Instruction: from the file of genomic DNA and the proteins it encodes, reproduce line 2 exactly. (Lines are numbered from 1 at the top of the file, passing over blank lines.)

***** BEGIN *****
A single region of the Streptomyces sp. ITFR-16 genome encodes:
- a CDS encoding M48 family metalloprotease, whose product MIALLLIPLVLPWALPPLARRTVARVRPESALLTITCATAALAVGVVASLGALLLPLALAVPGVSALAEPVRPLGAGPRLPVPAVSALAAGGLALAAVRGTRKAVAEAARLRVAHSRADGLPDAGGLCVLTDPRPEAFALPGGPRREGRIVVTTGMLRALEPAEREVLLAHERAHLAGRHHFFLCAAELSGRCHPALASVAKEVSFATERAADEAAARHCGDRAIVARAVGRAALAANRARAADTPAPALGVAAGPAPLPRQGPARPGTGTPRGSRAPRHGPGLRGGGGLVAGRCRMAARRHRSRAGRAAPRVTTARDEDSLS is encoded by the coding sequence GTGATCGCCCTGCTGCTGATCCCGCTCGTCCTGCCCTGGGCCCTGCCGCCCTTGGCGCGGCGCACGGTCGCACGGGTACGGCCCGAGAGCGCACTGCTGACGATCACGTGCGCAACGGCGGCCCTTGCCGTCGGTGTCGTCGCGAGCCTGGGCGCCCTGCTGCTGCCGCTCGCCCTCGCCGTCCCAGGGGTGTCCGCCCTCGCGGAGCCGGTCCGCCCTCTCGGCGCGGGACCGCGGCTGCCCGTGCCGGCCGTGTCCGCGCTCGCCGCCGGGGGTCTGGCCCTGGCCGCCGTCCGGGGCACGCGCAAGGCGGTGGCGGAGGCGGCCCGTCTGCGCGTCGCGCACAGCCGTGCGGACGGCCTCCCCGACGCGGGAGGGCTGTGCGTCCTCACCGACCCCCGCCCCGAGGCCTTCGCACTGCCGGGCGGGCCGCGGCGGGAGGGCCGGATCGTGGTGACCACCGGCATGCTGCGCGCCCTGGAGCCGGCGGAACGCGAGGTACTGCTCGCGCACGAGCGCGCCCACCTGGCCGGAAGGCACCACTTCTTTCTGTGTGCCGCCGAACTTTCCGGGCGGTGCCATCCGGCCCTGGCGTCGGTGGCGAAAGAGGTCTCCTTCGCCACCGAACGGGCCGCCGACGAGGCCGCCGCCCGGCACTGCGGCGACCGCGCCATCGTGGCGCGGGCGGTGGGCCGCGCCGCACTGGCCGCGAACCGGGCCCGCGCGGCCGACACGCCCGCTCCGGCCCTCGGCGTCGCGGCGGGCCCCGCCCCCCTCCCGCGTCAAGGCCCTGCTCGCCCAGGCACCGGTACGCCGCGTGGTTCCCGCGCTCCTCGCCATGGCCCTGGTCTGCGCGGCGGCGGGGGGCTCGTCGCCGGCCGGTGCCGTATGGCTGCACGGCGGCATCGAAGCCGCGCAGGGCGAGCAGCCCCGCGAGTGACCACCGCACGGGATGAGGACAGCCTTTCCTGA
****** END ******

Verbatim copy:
- a CDS encoding M48 family metalloprotease, whose product MIALLLIPLVLPWALPPLARRTVARVRPESALLTITCATAALAVGVVASLGALLLPLALAVPGVSALAEPVRPLGAGPRLPVPAVSALAAGGLALAAVRGTRKAVAEAARLRVAHSRADGLPDAGGLCVLTDPRPEAFALPGGPRREGRIVVTTGMLRALEPAEREVLLAHERAHLAGRHHFFLCAAELSGRCHPALASVAKEVSFATERAADEAAARHCGDRAIVARAVGRAALAANRARAADTPAPALGVAAGPAPLPRQGPARPGTGTPRGSRAPRHGPGLRGGGGLVAGRCRMAARRHRSRAGRAAPRVTTARDEDSLS is encoded by the coding sequence GTGATCGCCCTGCTGCTGATCCCGCTCGTCCTGCCCTGGGCCCTGCCGCCCTTGGCGCGGCGCACGGTCGCACGGGTACGGCCCGAGAGCGCACTGCTGACGATCACGTGCGCAACGGCGGCCCTTGCCGTCGGTGTCGTCGCGAGCCTGGGCGCCCTGCTGCTGCCGCTCGCCCTCGCCGTCCCAGGGGTGTCCGCCCTCGCGGAGCCGGTCCGCCCTCTCGGCGCGGGACCGCGGCTGCCCGTGCCGGCCGTGTCCGCGCTCGCCGCCGGGGGTCTGGCCCTGGCCGCCGTCCGGGGCACGCGCAAGGCGGTGGCGGAGGCGGCCCGTCTGCGCGTCGCGCACAGCCGTGCGGACGGCCTCCCCGACGCGGGAGGGCTGTGCGTCCTCACCGACCCCCGCCCCGAGGCCTTCGCACTGCCGGGCGGGCCGCGGCGGGAGGGCCGGATCGTGGTGACCACCGGCATGCTGCGCGCCCTGGAGCCGGCGGAACGCGAGGTACTGCTCGCGCACGAGCGCGCCCACCTGGCCGGAAGGCACCACTTCTTTCTGTGTGCCGCCGAACTTTCCGGGCGGTGCCATCCGGCCCTGGCGTCGGTGGCGAAAGAGGTCTCCTTCGCCACCGAACGGGCCGCCGACGAGGCCGCCGCCCGGCACTGCGGCGACCGCGCCATCGTGGCGCGGGCGGTGGGCCGCGCCGCACTGGCCGCGAACCGGGCCCGCGCGGCCGACACGCCCGCTCCGGCCCTCGGCGTCGCGGCGGGCCCCGCCCCCCTCCCGCGTCAAGGCCCTGCTCGCCCAGGCACCGGTACGCCGCGTGGTTCCCGCGCTCCTCGCCATGGCCCTGGTCTGCGCGGCGGCGGGGGGCTCGTCGCCGGCCGGTGCCGTATGGCTGCACGGCGGCATCGAAGCCGCGCAGGGCGAGCAGCCCCGCGAGTGACCACCGCACGGGATGAGGACAGCCTTTCCTGA